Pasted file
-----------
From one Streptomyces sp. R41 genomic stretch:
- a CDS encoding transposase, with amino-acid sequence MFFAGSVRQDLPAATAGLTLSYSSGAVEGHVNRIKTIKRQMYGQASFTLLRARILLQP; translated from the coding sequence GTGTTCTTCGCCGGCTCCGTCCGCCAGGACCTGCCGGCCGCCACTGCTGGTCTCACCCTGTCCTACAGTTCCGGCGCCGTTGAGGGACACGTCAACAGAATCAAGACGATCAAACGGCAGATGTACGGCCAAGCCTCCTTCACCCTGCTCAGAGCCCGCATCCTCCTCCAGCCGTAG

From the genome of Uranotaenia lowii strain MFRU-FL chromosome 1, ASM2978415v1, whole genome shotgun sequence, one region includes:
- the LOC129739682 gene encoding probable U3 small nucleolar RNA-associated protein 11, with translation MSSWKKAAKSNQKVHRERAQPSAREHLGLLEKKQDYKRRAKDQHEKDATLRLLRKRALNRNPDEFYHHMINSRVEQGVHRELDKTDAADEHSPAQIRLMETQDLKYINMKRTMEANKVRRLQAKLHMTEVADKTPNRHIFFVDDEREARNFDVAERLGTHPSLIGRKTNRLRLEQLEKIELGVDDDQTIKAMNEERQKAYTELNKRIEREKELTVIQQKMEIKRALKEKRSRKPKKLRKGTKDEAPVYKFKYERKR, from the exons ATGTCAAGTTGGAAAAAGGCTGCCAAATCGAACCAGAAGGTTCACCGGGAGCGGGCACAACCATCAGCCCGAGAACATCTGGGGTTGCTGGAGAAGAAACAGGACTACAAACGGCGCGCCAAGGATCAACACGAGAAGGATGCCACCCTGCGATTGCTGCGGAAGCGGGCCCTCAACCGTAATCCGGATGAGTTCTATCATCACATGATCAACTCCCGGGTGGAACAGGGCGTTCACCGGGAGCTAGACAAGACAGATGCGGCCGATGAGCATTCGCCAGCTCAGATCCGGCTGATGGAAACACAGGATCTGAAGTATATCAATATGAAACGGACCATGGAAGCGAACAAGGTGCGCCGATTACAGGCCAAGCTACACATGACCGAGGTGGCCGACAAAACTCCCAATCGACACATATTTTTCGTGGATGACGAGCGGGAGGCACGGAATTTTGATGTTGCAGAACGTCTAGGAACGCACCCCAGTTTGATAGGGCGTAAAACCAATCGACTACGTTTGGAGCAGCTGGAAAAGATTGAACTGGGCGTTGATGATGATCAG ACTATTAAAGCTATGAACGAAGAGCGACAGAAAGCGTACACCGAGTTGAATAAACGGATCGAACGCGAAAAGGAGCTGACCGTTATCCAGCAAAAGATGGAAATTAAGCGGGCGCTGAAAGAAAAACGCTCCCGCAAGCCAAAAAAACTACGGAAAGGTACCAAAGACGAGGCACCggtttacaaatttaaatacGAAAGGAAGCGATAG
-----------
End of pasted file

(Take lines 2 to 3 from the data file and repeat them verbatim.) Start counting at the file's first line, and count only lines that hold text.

- a CDS encoding transposase, with amino-acid sequence MFFAGSVRQDLPAATAGLTLSYSSGAVEGHVNRIKTIKRQMYGQASFTLLRARILLQP; translated from the coding sequence GTGTTCTTCGCCGGCTCCGTCCGCCAGGACCTGCCGGCCGCCACTGCTGGTCTCACCCTGTCCTACAGTTCCGGCGCCGTTGAGGGACACGTCAACAGAATCAAGACGATCAAACGGCAGATGTACGGCCAAGCCTCCTTCACCCTGCTCAGAGCCCGCATCCTCCTCCAGCCGTAG

From the genome of Uranotaenia lowii strain MFRU-FL chromosome 1, ASM2978415v1, whole genome shotgun sequence, one region includes: